I have a huge stack of books waiting for postings on this blog. Summer has been delightfully insanely busy and I’ve been spending as much time outdoors as possible. But, the nights are coming earlier now and I live amongst the bears and lions, so here goes for another round of fall and winter filled with great books!

Several weeks ago, read CO author Laura Resau’s Red Glass (Delacorte Press, 2007), winner of the International Reading Association Award. See http://www.reading.org/ for more about this organization.  Visit the author’s website for more information about this title at http://www.lauraresau.com/red-glass.html. This book is considered Young Adult (YA) but all teens and up will enjoy this well written story. Resau is a super storyteller and tells a compelling story about family life, intergenerational stories, multicultural experiences, and immigration issues. For all libraries, bookstores, and individuals, consider purchasing this book for yourself, as a gift or for your collection, as the author is donating a portion of her royalties to indigenous rights organizations in Latin America.

About the story…. Each part starts off beautifully with a meaningful quote from The Little Prince by Antoine de Saint-Exupery. The Little Prince has so much meaning on its own and each section can become a literary, religious, and philosophical study in itself. This feature of the writing style in Red Glass thrilled me and gave my mind a mental image of a character embarking a great journey of life, which is exactly the case with Resau’scharacters. Starting with 16 year old Sophie who is filled with fear and an utter lack of self confidence, Sophie’s life unfolds as the story unfolds. Her fear of everything (food, water, people, life) transforms into courage, hope, and love as she learns to let go of herself and devote her young life to loving others and giving to others. Set in Tucson, Arizona and heading into Oaxaca, Mexico, the geography of people and landscape is well worth paying attention to.  Sophie’s family takes in Mexican immigrants and through a series of coincidences, they end up caring for six year old orphaned Pablo. Sophie’s nickname for Pablo is “Principito” from The Little Prince. Sophie cares for Pablo like a blood brother and wants to be the best sister-companion for little Pablo. The other family members in Sophie’s life are interesting and humorous. Sophie’s Aunt Dika from Bosnia, who lives with Sophie’s family is by far the most comical character and elicits laughter in places that need a break from the serious story of returning Pablo to his extended family in Oaxaca. In the meantime, Aunt Dika’s new boyfriend, a Mexican immigrant called Mr. Lorenzo, and his 16 year old son, Angel, come into the story and travel to Oaxaca with Sophie, Pablo, and Dika. The journey is part destination in this story, filled with the twists and quirks of traveling by van from the US to Mexico. While Mr. Lorenzo and Angel’s history and fates were different from Pablo’s and Sophie’s, their lives are inextricably linked by the common threads of love, care, and the importance of family. With a sweet and tender love story between Angel and Sophie AND between Dika and Mr. Lorenzo, this makes the perfect silver lining and icing on the cake. While reading, the story becomes even more compelling, and the lovely little relationships make your insides all gooey and mushy. Too mushy perhaps? Nah, there’s no such thing!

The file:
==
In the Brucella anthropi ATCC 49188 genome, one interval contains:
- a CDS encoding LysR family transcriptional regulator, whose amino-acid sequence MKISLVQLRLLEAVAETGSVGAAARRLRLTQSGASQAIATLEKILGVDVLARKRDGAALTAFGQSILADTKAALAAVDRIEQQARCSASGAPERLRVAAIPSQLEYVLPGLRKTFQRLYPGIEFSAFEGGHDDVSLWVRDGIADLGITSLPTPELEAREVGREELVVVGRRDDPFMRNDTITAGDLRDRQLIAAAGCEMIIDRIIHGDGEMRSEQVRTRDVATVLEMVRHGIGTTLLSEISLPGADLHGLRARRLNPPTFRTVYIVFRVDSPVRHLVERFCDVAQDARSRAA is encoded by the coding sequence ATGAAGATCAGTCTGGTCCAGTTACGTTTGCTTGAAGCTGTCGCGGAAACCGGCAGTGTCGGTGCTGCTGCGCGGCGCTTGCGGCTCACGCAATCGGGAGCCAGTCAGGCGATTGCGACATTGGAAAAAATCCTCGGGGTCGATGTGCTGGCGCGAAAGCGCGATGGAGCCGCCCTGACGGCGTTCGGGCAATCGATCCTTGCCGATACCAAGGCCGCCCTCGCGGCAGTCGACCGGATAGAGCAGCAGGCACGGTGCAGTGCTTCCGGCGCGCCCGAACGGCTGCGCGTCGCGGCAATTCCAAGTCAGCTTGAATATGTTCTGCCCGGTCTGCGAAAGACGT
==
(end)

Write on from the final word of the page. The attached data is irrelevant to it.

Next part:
Resau’s writing flows well, has serene poetic depictions, with great character development, and is enjoyable to read, keeping in mind that the writing is intended for 15-18 year olds. The author’s own experiences in Oaxaca, Mexico and with her work in ESL and cultural anthropology, there are several teachable moments throughout the book,  linguistically, socially, and culturally. Resau’s website also lists a teaching guide, a useful tool for book talks or studying the book in a group setting.

I thoroughly enjoyed and appreciated this story and look forward to Resau’s future books. Until the next book, Happy Reading out there!

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